Chemicals We Have Loved—and May Need to Break Up With
THE BODY TOXIC: How the Hazardous Chemistry of Everyday Things Threatens Our Health and Well-Being. Nena Baker. viii + 277 pp. North Point Press, 2008. $24.
My course on toxicology was never easier to teach than this past year. For subject matter, I no longer had to rely solely on stories about the well-known legacy toxins—PCBs (polychlorinated biphenyls), PBBs (polybrominated biphenyls), DDT (dichlorodiphenyltrichloroethane) and dioxins. Every week, for their “current events” assignment, students eagerly brought in an abundance of news articles revealing the widespread contamination of people and wildlife with such chemicals as PFOA and PFOS (perfluorooctanoic acid and perfluorooctane sulfonate, used in the manufacture of items with nonstick surfaces or protective finishes), PBDEs (polybrominated diphenyl ethers, which are flame retardants), phthalates (used to plasticize polyvinyl chloride), bisphenol A (used in the production of polycarbonate) and atrazine (an herbicide).
Although most of these so-called emerging contaminants have been around for decades, they have only recently “emerged” into our collective consciousness. There are several reasons that we are now hearing more about them: Thanks to much-improved detection methods and technologies, chemists can now find these substances in human tissue and urine in concentrations as minute as a few parts per billion or even trillion. In addition, over the past couple of decades, as better methods of testing have allowed the evaluation of smaller (and often more environmentally relevant) concentrations, toxicologists have expanded the definition of “adverse effect” to include the subtle effects that tiny amounts of foreign chemicals may have on reproductive and developmental processes in people and animals. Another important factor is that in 2001 the U.S. Centers for Disease Control and Prevention issued their first National Report on Human Exposure to Environmental Chemicals and announced plans to continue to report the results of their biomonitoring. The second report was published in 2003 and the third in 2005; the fourth will be released sometime this year.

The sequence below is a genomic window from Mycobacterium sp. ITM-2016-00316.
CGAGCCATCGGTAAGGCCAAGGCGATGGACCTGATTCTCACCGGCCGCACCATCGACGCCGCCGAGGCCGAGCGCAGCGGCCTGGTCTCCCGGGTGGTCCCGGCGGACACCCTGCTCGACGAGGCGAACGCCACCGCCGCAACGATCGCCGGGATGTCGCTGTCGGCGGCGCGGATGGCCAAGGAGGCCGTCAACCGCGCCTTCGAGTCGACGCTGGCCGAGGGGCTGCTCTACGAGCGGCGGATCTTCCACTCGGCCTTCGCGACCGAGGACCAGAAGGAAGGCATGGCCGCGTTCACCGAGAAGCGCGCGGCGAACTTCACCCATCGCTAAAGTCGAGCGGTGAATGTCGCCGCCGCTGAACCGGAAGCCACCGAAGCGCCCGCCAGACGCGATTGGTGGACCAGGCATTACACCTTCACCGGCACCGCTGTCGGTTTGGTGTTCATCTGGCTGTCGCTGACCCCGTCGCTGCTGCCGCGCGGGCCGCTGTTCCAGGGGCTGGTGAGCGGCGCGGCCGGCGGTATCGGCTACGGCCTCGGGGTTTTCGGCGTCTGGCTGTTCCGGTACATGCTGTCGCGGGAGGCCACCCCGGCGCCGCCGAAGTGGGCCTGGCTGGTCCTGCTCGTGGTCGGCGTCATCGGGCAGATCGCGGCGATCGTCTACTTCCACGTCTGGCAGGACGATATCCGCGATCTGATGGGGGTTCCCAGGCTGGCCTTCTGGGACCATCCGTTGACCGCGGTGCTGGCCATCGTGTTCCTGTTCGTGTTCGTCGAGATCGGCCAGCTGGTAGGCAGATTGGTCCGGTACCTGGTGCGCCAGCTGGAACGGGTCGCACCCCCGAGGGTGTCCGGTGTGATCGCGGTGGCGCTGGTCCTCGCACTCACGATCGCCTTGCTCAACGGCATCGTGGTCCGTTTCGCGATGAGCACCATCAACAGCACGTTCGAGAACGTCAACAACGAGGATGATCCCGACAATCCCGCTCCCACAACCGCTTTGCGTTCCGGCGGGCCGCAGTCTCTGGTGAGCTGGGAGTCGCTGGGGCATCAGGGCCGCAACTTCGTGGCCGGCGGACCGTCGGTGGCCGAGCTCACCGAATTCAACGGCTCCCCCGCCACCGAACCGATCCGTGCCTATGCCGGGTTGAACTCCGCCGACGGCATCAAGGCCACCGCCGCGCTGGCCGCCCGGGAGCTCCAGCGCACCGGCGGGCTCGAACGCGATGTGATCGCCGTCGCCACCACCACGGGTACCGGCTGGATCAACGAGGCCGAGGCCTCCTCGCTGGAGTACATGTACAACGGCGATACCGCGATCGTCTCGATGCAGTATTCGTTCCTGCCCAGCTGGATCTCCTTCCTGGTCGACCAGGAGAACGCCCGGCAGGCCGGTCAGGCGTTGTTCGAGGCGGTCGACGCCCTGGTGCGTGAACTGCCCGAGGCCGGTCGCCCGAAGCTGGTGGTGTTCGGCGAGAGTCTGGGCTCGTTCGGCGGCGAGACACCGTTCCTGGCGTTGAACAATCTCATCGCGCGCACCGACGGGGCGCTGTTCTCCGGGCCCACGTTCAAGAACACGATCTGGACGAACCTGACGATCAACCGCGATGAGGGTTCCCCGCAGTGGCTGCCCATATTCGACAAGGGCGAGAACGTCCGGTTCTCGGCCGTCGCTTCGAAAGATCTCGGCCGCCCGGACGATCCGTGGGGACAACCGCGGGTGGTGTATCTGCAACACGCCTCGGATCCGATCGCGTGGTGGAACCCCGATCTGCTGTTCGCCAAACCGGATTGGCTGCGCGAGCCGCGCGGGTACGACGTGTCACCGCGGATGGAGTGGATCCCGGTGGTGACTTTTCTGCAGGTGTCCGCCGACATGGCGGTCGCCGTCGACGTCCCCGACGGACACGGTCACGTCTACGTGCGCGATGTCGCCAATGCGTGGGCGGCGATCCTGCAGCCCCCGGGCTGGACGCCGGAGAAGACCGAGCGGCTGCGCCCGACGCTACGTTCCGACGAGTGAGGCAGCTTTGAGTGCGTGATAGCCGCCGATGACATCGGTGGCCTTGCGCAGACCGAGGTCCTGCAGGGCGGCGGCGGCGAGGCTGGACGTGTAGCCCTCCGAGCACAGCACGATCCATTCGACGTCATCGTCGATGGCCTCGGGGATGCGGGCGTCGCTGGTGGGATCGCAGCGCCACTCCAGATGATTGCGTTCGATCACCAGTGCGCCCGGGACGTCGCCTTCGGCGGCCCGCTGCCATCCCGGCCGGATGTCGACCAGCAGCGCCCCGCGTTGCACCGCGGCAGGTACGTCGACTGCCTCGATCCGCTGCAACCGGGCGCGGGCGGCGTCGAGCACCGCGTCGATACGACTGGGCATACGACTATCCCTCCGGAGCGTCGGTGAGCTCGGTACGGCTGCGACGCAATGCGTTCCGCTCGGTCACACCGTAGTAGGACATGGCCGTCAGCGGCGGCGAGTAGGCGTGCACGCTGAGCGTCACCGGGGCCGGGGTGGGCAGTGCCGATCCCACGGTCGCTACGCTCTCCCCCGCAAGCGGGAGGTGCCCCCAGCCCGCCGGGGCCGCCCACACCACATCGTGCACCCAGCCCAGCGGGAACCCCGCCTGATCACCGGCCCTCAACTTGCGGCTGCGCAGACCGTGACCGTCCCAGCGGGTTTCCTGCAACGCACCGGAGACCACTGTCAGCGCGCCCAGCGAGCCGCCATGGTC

The publication of the 2003 report struck journalist Nena Baker as a big event, because it expanded the realm of pollution to include the body. She eventually dropped her day job to write a book on the subject, The Body Toxic. Her aim was to chase down the answers to three basic questions:
Should we be worried about the effects of these pollutants on our health? Can everyday items be responsible for the chemicals inside us? Don’t regulators already make sure we’re safe from daily doses of hazardous substances?
We’ll save the first question for later. The answer to the second is a resounding yes: We are all contaminated by chemicals found in everyday items from our kitchens, living rooms, bedrooms and offices, and even our hospitals. We’ve known for some time, for example, that organochlorines such as PCBs and dioxins collect in human tissue.
As for Baker’s third question, no one can deny that in the United States, thanks to expanded federal regulation, releases of chemicals into the environment and our food and water have been greatly reduced over the past 30 years. But Baker shows that there is still cause for concern. Often the Environmental Protection Agency (EPA) lacks adequate information. Chemicals that the agency once deemed safe have turned out not to be. Some are more bioavailable or absorbable than was initially believed, and others break down less rapidly than scientists first thought.
The problem, Baker points out, is this:
When questions arise about chemicals, manufacturers can—and often do—use the absence of information to argue that a substance is harmless. Under our regulatory structure, ignorance is rewarded: manufacturers have no obligation to test for the safety of the substances they sell.
The “regulatory structure” referred to is presumably the Toxic Substances Control Act of 1976, or TSCA. At the time of its passage, EPA administrator Russell E. Train declared TSCA to be